To diagnose any of the three types of neurofibromatosis—neurofibromatosis type 1, neurofibromatosis type 2, or schwannomatosis—our doctors conduct a physical exam, take a medical history, and may perform imaging tests and genetic tests. Children receive diagnosis and treatment of neurofibromatosis through Hassenfeld Children’s Hospital at NYU Langone.
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Neurofibromatosis type 1 can usually be identified with a physical exam, in which your doctor looks for signs of the condition such as light-brown café-au-lait spots or tumors on the skin. Although café-au-lait spots are often present at birth, some of the physical features of the condition are not obvious until a child is older than five years. About 97 percent of those with neurofibromatosis type 1 have enough features of the disorder to make the diagnosis by the time a child is eight years old.
The National Institutes of Health have developed guidelines for diagnosing neurofibromatosis type 1. According to these criteria, the condition is present when a person has two or more of the following signs:
Many people with neurofibromatosis type 2 first see a doctor because of hearing loss, ringing in the ears, balance problems, or facial weakness. These symptoms are usually caused by eighth cranial nerve tumors, also called vestibular schwannomas or acoustic neuromas.
After an initial physical exam, doctors may order an MRI scan, which uses a powerful magnetic field and radio waves to produce detailed pictures of the brain and spinal cord.
Doctors usually make a diagnosis of neurofibromatosis type 2 if an MRI scan reveals bilateral vestibular schwannomas. This means that vestibular schwannomas are present on both the right and left eighth cranial nerves, the nerves that run between the ears and the brain stem on either side of the head.
Neurofibromatosis type 2 may also be diagnosed if a first-degree relative, meaning a parent, sibling, son, or daughter, has the condition, and if a one-sided, or unilateral, vestibular schwannoma is present or if other growths associated with the condition have developed.
These other growths can include schwannoma, meaning a nerve-sheath tumor arising from Schwann cells; meningioma, which is a tumor arising from the linings of the brain and spinal cord; or a rare form of cataract or clouding of the eye called subcapsular lenticular opacities.
Doctors may also make a diagnosis of neurofibromatosis type 2 if a one-sided, or unilateral, vestibular schwannoma and other characteristic lesions are present, such as meningioma, schwannoma, or subcapsular lenticular opacities.
NYU Langone doctors perform diagnostic tests for schwannomatosis when a person has multiple schwannomas, or painful, distinct lumps in the skin or muscle, whether or not he or she has a family member with the condition.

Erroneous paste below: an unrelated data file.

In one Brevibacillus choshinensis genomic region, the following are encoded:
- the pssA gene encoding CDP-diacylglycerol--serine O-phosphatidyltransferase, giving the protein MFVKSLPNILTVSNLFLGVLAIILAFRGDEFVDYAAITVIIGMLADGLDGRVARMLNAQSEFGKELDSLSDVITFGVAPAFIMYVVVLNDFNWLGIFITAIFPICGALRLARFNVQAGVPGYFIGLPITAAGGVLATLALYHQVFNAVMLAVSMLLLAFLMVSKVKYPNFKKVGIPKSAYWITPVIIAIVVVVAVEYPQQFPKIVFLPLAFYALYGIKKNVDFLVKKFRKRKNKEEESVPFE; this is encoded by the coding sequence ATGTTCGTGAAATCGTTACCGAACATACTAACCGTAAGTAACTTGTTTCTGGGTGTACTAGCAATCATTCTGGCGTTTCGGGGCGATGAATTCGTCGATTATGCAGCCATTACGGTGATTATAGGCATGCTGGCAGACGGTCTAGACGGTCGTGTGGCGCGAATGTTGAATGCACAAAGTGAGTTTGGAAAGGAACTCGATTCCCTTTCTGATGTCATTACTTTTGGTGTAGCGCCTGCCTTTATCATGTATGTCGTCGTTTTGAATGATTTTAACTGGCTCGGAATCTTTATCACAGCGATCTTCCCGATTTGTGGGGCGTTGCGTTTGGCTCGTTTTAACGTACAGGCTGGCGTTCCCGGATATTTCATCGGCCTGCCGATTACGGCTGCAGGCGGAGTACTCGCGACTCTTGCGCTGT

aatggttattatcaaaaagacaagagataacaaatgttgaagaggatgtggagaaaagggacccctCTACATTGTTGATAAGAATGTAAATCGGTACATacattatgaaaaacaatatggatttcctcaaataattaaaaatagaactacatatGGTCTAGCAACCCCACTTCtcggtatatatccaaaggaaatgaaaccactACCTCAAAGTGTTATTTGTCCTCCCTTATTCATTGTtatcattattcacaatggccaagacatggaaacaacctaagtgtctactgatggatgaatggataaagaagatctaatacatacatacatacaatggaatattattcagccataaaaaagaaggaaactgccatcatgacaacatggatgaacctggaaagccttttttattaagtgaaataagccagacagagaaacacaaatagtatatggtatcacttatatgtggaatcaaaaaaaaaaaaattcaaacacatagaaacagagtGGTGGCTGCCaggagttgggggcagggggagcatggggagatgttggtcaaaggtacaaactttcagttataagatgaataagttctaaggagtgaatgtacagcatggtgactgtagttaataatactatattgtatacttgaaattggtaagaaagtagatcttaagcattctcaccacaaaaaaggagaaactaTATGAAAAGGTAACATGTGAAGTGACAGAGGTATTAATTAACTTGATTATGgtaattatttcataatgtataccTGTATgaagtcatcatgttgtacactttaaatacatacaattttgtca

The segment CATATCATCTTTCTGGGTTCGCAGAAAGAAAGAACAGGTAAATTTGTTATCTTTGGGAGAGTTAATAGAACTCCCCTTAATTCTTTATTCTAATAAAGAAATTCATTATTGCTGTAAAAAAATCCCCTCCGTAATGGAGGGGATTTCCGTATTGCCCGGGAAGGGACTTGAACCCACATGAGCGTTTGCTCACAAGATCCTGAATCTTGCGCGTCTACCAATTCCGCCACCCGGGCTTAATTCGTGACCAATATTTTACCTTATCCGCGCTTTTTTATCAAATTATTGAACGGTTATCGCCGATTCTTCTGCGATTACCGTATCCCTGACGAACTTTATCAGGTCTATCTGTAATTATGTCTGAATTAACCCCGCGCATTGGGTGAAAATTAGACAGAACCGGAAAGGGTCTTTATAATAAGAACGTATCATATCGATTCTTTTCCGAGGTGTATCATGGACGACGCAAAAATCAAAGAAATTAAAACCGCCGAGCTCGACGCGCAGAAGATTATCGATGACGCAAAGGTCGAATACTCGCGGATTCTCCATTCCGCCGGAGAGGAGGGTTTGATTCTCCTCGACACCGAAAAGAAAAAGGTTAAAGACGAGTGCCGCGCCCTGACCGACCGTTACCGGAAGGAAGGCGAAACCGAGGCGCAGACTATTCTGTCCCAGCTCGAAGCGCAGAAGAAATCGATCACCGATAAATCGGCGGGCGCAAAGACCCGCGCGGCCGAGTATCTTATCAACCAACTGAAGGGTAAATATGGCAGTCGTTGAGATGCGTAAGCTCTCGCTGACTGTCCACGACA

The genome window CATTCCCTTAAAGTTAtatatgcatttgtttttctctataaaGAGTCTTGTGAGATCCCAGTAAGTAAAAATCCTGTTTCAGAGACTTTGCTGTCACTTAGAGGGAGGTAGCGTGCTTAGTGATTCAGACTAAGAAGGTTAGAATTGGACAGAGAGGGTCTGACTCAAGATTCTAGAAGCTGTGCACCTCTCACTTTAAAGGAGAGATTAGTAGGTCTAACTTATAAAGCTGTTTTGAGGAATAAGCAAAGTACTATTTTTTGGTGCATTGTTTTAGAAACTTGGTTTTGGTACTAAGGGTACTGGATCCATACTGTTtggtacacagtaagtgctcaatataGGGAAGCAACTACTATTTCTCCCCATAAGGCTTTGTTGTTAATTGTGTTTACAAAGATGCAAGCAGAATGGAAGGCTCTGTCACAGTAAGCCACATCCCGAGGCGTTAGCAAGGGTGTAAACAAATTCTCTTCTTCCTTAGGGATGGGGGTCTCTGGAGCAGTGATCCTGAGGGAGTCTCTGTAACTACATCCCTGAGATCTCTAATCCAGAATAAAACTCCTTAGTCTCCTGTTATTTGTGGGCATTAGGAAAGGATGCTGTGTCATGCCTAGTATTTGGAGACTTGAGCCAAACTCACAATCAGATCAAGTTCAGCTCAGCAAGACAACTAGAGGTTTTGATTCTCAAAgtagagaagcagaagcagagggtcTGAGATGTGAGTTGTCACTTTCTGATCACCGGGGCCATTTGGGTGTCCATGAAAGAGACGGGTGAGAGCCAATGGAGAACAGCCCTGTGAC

Doctors usually need to surgically remove at least one tumor for examination under a microscope, also called a biopsy, in order to confirm the diagnosis.
Additionally, doctors need to exclude a diagnosis of neurofibromatosis type 2. To do this, they look for tumors associated with the condition, such as vestibular schwannomas on the eight cranial nerves.
An initial evaluation may include taking a detailed clinical and family history and reviewing available tumor pathology, meaning the information gathered by looking at a growth under a microscope. Doctors may perform a high-resolution brain MRI that also looks at the internal auditory canal, which contains the eight cranial nerves.
Genetic testing is available for neurofibromatosis type 1, neurofibromatosis type 2, and schwannomatosis, under the supervision of physicians and genetic counselors at NYU Langone’s Clinical Genetic Services.
Genetic testing isn’t necessary for most people. However, if you and your doctor decide you need to confirm a diagnosis, or if you are planning to have children or want to know whether other family members have the condition or might be at risk, genetic testing is available. The costs of testing and insurance coverage are other factors to consider.
A blood test is available for genetic testing to see whether a mutation in the neurofibromatosis type 1 gene is present. A diagnosis of neurofibromatosis type 1 is still possible in people who don't have an identifiable mutation.
Testing can now also be performed for SPRED1. This is a gene associated with an uncommon neurofibromatosis type 1–like disorder called Legius syndrome. This syndrome causes café-au-lait spots and freckling under the arms and in the groin area, but without the neurofibromas or optic pathway gliomas typical of neurofibromatosis type 1.
In neurofibromatosis type 2, some mutations are known to result in milder symptoms and progression of the condition. Others are associated with more aggressive symptoms and progression.
Genetic blood testing for neurofibromatosis type 2 is accurate in more than 90 percent of people who inherited the condition from a parent. In people who are the first to develop neurofibromatosis type 2 in their family, the mutations may not be present in all of the body’s cells, and there is a chance that genetic testing of the blood may be negative. In these people, genetic testing of tumor tissue can greatly increase the likelihood of finding the neurofibromatosis type 2 mutation.
Genetic testing is not required for the diagnosis of schwannomatosis and is not suggested for most people. Aside from SMARCB1 and LZTR1, there may be other genes causing the condition that have not yet been identified, limiting the usefulness of genetic testing. Genetic testing of the schwannoma tissue with a blood sample may be more informative.
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